For many college students and adventurers, backpacking in Europe is a rite of passage. The continent perfectly balances civilization and culture with the natural world. Nowhere is this truer than on the GR5, one of Europe’s most beautiful hiking trails.
The GR5, short for Grand Randonnée or “Great Trek,” runs from the Netherlands down the length of France’s eastern border. The trail is roughly 1,500 miles long and winds through several European countries. Although there are some major differences, many hikers call it Europe’s Appalachian Trail. Whether you’re interested in a short hike or trekking the entire length, the GR5 has great views throughout.
Beginning at the North Sea in the Netherlands, the trail winds along mountain ridges and plateaus. Trail designers planned the route to use existing paths and mostly stick to highlands. For hikers, this means the best views possible with less elevation change and switch-backing.
Along the journey, hikers encounter several different mountain ranges. Beginning in Belgium, the trail follows the Ardenne mountains south. Then, it connects with the mountains and plateaus of the stunning Alsace-Lorraine region on France’s border with Germany. Further south, the trail cuts into the heart of the Alps, between France and Switzerland. Finally, the GR5 ends after encountering Italy’s Alpine border.
The full trek is a long one, not something possible even during a long summer break. In fact, the average hike time comes out to around three and a half months. This is a serious endurance test with 12-18 mile hiking days.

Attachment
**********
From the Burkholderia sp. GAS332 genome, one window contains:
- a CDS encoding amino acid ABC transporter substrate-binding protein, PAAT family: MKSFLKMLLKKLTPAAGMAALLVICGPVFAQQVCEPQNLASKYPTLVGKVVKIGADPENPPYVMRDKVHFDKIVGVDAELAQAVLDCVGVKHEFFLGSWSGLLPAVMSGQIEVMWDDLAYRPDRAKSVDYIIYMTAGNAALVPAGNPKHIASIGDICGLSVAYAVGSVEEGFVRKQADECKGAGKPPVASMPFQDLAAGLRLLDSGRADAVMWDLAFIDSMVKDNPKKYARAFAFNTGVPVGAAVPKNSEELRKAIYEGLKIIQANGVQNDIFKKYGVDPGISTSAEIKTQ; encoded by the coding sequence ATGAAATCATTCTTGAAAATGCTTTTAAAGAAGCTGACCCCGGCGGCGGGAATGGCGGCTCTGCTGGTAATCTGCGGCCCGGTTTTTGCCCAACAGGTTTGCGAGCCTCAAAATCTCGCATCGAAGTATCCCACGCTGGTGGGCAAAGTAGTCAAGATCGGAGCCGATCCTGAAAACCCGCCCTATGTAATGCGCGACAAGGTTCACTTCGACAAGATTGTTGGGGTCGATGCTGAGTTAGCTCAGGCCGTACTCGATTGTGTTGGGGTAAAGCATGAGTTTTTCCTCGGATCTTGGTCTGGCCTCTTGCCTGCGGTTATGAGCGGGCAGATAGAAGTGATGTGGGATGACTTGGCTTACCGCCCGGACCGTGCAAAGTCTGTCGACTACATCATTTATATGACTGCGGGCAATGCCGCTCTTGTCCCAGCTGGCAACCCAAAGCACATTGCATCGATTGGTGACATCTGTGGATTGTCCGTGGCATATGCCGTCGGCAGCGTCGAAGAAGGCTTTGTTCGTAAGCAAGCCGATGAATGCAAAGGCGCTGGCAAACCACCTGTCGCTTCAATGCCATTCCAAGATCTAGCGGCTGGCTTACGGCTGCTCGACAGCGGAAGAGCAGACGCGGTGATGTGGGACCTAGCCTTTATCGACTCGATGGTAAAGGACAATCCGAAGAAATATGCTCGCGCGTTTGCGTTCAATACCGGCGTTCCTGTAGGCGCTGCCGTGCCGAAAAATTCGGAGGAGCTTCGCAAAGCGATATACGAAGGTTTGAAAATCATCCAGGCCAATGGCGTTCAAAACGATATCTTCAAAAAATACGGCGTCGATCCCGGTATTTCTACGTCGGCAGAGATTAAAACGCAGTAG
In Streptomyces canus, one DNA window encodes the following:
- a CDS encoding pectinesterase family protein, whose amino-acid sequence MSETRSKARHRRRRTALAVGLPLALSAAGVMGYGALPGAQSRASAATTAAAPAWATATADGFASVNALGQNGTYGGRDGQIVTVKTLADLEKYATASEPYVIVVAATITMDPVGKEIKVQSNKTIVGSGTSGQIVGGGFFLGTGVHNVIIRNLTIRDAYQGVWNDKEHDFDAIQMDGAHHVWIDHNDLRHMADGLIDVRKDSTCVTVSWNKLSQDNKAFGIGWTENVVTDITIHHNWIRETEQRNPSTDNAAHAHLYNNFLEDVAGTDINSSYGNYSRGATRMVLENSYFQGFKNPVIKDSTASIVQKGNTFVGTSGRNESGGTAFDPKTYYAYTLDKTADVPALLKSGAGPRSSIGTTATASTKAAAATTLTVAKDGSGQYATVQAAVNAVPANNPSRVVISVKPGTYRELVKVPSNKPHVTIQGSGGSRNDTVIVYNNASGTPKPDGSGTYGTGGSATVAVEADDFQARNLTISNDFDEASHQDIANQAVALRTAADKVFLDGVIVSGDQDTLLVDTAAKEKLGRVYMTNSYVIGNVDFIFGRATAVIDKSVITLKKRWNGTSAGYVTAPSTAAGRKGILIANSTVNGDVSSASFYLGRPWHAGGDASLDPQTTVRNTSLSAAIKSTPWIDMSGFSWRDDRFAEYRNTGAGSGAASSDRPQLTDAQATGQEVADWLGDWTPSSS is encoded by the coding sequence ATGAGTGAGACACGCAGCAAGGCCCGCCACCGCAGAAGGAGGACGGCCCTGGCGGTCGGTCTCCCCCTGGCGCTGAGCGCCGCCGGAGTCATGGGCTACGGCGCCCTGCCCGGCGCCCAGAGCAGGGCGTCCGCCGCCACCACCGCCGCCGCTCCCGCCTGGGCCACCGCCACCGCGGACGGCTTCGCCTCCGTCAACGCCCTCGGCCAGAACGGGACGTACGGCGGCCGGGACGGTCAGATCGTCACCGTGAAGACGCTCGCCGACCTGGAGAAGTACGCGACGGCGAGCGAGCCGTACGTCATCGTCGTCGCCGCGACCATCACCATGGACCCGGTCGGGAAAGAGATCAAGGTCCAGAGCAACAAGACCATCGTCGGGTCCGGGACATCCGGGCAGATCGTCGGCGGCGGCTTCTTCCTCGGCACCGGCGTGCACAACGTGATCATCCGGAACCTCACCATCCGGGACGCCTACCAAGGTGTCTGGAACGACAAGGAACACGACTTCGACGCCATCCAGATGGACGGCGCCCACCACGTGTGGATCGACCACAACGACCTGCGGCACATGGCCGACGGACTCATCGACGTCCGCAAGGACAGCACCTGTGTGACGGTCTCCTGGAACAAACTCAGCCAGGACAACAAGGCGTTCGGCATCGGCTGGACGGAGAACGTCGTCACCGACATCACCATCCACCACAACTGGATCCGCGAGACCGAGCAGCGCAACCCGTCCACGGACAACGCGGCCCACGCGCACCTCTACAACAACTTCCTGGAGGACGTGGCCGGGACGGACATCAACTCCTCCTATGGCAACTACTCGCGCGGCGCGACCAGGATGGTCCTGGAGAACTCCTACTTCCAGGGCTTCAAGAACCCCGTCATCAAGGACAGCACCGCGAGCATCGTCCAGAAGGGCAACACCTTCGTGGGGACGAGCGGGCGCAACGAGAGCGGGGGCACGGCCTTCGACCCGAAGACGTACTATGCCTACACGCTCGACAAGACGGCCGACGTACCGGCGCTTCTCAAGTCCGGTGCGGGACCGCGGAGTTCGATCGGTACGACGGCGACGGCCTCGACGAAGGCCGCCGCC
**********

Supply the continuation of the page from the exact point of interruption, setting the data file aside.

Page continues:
But while many compare it to the Appalachian Trail, the GR5 has some serious perks that it’s American cousin lacks. The trip is more of a trek through civilization than the AT’s backcountry. The trail connects major tourist destinations along the way, winding through towns and villages as well as rustic mountain ranges. Instead of thru-hiking with lightweight tents, GR5 hikers typically stay in hotels and lodges along the way.
And the GR5 saves the best part of its trails for last. The trail makes a dramatic finish in Menton, a gorgeous French City located right on the Mediterranean Sea. The pastel churches and turquoise waters form the perfect reward for a 1,500-mile hike.
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